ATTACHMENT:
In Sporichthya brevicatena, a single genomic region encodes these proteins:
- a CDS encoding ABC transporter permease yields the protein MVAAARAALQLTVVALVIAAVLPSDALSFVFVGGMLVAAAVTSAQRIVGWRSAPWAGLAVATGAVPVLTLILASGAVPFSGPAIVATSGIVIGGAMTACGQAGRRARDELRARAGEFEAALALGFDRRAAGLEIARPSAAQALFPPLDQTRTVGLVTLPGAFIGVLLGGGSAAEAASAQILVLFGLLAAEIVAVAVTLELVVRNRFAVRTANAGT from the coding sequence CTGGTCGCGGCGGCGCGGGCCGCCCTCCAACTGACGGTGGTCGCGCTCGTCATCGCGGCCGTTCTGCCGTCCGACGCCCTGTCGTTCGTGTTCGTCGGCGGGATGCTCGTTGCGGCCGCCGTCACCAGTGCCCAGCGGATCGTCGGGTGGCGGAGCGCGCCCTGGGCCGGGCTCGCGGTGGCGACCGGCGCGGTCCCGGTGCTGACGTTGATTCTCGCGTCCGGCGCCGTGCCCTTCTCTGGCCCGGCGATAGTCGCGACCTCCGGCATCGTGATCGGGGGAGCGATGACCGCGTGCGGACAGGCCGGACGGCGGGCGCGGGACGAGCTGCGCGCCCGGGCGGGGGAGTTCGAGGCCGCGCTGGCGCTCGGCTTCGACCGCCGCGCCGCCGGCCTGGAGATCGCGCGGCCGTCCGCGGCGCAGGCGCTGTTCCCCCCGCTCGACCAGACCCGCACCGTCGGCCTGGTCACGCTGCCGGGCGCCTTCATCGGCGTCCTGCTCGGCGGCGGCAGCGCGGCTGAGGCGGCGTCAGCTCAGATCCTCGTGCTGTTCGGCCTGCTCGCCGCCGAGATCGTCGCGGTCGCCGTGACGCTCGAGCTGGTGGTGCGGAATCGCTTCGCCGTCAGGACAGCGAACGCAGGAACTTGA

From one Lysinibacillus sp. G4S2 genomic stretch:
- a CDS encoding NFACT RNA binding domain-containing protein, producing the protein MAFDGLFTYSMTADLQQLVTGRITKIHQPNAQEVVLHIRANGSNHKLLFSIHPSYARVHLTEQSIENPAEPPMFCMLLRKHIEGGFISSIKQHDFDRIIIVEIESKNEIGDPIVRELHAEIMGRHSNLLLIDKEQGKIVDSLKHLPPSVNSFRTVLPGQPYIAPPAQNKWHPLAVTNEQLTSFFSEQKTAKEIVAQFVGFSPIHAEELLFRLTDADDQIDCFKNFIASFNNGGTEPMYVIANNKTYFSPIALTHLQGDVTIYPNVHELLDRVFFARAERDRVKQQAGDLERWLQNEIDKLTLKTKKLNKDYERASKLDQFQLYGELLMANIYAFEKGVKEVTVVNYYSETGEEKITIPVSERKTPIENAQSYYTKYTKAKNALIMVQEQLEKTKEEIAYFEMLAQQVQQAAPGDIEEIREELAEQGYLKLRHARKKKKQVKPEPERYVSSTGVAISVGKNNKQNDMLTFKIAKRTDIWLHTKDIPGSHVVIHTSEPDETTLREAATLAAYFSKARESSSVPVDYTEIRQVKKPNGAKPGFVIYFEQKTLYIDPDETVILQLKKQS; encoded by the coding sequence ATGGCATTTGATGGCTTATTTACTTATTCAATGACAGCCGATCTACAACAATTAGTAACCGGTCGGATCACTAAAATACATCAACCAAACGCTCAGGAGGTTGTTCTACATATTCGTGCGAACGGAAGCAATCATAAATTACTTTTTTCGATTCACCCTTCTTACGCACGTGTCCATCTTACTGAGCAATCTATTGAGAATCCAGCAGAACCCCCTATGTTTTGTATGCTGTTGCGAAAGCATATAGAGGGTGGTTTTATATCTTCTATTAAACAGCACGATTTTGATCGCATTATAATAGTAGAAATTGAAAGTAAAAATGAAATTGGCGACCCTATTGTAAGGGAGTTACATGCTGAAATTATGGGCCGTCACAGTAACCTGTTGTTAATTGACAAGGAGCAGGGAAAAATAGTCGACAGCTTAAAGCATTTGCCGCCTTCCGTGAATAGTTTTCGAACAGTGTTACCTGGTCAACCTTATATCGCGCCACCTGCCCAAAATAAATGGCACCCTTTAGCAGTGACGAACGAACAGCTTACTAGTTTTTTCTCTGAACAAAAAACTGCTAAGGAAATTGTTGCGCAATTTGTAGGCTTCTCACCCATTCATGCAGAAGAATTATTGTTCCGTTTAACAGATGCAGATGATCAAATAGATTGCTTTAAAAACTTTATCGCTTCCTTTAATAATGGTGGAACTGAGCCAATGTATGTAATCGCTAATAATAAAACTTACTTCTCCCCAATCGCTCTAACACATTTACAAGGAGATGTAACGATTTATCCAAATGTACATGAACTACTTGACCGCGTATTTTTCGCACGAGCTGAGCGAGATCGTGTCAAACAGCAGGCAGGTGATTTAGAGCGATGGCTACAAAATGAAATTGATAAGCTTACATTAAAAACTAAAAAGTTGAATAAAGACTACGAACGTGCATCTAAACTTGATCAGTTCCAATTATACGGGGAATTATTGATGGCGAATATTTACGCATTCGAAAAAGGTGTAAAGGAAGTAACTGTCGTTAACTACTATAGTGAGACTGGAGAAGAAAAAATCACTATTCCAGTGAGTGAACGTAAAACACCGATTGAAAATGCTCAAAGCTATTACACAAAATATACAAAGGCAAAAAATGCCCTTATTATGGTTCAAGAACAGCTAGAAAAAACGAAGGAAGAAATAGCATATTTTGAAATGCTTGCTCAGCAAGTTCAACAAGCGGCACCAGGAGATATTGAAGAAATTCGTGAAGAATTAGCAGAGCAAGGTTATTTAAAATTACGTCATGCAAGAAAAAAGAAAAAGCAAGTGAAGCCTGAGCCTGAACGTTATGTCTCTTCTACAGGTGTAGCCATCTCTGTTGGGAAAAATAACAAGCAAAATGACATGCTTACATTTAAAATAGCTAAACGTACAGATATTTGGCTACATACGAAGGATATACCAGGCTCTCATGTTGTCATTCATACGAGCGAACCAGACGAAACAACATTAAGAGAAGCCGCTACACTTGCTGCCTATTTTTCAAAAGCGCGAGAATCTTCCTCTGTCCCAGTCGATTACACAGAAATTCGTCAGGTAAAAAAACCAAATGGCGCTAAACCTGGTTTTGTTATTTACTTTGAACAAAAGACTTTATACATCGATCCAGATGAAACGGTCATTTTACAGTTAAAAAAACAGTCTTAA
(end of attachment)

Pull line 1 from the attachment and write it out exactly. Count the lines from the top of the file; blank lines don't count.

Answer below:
In Sporichthya brevicatena, a single genomic region encodes these proteins: